May 12, 2014 | Committee on Oversight and Government Reform

Successes and Failures of the U.S. and NATO Intervention in Libya

Download the full written testimony here (PDF).

Chairman Issa, Ranking Member Cummings, and distinguished members of the committee, it is an honor to appear before you to discuss the successes and failures of the U.S. and NATO intervention in Libya that began in March 2011. This is an important topic, one that is generally underappreciated by the American public. The military operation produced a large number of second-order consequences with which the U.S. and its allies will be forced to contend for years to come. Indeed, even though the Libya war was undertaken with the best of intentions, and NATO performed brilliantly in its operations, the war appears to be a strategic setback on the whole, and on net it may have already cost more lives than it saved.

The Obama administration was initially skeptical of military intervention in Libya when longstanding dictator Muammar Qaddafi began to crack down on the uprising against his regime in early 2011, adding proclamations worthy of a Bond villain to his military maneuvers. Some of Qaddafi’s more outlandish statements include exhorting his followers to cleanse the streets of “the greasy rats” who opposed him, and referring glowingly to China’s Tiananmen Square massacre, explaining that China’s righteousness was more important than the lives lost in Tiananmen.[1]

At the start of the weekend of March 12-13, defense secretary Robert Gates—who was outspoken about his opposition to military action in Libya—“spoke for the dominant view within the administration” when he publicly voiced doubts about intervention.[2] Christopher S. Chivvis, a senior political scientist at the RAND Corporation, explains that at the time two major arguments existed within the administration for military intervention. The first was humanitarian: the concern that, if he wasn’t stopped, Qaddafi would slaughter Libyan citizens. The second argument related to “Arab Spring” uprisings that were changing the political face of the Arab world:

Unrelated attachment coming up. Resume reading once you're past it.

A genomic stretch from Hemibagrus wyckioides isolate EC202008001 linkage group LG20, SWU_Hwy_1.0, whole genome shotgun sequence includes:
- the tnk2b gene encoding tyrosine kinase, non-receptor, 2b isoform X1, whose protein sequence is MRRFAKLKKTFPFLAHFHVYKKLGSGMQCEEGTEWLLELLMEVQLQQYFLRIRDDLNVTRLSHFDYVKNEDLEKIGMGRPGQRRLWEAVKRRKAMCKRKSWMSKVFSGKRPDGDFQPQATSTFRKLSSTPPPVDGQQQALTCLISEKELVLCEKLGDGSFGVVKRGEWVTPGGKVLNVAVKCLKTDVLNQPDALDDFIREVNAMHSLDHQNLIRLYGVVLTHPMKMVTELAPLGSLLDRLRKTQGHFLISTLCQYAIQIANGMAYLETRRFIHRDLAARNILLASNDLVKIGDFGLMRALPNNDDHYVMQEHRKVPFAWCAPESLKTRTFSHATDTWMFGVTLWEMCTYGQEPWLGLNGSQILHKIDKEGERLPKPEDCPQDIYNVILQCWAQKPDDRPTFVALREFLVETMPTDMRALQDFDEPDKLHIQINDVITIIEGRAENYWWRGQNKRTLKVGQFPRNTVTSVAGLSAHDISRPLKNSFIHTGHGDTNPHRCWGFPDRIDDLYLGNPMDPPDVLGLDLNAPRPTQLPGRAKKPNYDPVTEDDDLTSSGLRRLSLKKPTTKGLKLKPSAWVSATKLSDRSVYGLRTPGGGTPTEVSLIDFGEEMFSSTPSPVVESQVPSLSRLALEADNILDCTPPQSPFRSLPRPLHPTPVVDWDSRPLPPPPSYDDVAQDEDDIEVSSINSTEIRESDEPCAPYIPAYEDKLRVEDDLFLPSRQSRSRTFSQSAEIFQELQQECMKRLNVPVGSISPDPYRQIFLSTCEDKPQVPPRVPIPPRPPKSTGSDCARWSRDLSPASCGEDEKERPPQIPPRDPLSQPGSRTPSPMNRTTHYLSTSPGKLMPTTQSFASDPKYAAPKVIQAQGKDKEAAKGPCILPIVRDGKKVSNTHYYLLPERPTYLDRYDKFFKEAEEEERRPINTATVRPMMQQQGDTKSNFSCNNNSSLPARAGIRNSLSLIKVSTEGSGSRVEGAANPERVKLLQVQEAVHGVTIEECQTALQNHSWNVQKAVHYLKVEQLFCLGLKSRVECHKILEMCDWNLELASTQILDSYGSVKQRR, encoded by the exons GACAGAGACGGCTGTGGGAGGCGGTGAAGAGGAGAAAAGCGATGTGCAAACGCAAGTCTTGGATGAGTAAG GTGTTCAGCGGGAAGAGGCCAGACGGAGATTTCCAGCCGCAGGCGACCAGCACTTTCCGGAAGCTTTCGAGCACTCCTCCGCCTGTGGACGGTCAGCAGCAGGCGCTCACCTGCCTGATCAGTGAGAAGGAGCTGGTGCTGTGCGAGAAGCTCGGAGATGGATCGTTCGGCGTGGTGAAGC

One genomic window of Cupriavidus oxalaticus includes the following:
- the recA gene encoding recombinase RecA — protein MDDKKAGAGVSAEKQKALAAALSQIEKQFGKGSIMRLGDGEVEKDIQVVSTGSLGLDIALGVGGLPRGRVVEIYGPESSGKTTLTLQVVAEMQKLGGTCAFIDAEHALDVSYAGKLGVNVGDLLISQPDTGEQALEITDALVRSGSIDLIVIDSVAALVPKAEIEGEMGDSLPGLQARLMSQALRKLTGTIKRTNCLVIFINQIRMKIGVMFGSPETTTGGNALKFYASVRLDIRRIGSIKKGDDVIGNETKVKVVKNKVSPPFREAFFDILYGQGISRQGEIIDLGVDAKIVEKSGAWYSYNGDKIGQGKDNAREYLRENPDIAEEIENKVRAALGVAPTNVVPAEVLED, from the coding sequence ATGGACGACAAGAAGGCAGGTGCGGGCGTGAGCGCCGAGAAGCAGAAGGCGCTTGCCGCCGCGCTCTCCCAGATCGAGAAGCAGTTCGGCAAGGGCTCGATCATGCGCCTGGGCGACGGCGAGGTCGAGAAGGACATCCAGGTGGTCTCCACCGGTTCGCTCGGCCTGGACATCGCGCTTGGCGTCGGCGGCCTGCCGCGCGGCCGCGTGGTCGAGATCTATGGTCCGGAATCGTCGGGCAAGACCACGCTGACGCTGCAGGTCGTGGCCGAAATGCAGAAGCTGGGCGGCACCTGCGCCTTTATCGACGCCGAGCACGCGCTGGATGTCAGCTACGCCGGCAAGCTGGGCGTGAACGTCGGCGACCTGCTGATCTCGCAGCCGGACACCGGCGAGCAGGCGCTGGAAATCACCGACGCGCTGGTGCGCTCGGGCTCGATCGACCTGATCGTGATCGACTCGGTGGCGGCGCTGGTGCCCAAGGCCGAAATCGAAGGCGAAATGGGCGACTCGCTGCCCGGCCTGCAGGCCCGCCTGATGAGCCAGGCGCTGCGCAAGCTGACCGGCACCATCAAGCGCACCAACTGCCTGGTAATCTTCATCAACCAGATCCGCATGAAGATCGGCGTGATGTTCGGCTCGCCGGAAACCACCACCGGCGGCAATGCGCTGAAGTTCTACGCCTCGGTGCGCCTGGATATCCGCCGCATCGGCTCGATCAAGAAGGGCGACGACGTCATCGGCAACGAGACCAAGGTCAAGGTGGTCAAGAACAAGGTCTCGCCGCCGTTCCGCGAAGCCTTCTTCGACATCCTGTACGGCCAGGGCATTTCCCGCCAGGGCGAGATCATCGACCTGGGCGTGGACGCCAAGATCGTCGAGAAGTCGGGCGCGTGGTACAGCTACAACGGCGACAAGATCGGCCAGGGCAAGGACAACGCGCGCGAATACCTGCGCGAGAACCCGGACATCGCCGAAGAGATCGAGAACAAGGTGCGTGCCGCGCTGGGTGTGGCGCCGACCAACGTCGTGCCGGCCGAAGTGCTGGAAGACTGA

The second argument was a strategic one enmeshed in a wider calculus about the Arab Spring: that decisive support for the revolution would vividly demonstrate that the United States supported the uprisings across the region and could thereby deter other regional leaders from crushing legitimate civilian protests by force. If Qaddafi were allowed to cudgel his population into submission, authoritarian leaders in Yemen, Bahrain, and elsewhere could be emboldened to do the same. Not acting in Libya, in other words, would put the United States on the wrong side of history, encourage other Arab leaders to choose violent repression over peaceful reform, and could reverse a democratic surge expected to be in the U.S. interest in the long haul.[3]

Although Chivvis does not mention it, one factor that seemingly drove the view that the uprisings were in the U.S. interest was the fight against al-Qaeda and affiliated movements that had, at that point, dominated America’s strategic agenda for almost a decade. Early in the Arab Spring, U.S. analysts overwhelmingly believed that the revolutionary events were devastating for al-Qaeda and other jihadist groups because they undermined its narrative and could remove the underlying grievances that drew people to jihadism.[4] For their own part, jihadist strategists expected that, rather than harming the movement, the revolutionary events would yield significant advantages for it.[5] Senior al-Qaeda leaders believed that Qaddafi’s fall would specifically help their movement. For example, when al-Qaeda emir Ayman al-Zawahiri eulogized senior al-Qaeda figure Atiyatallah following the latter’s death, he referenced how enthusiastically Atiyatallah watched the advance of rebel factions in Libya. “He told me the good news of the imminent conquest of Tripoli by the mujahedin,” Zawahiri said in his audio message. “The shaykh stayed up through the night he was martyred, following reports of his mujahidin brothers' conquest of Tripoli.[6] The fact that Western analysts generally ignored salafi jihadist strategists’ perceptions of the Arab Uprisings helped contribute to misreadings of what the revolutionary events would mean for the militant movement.[7]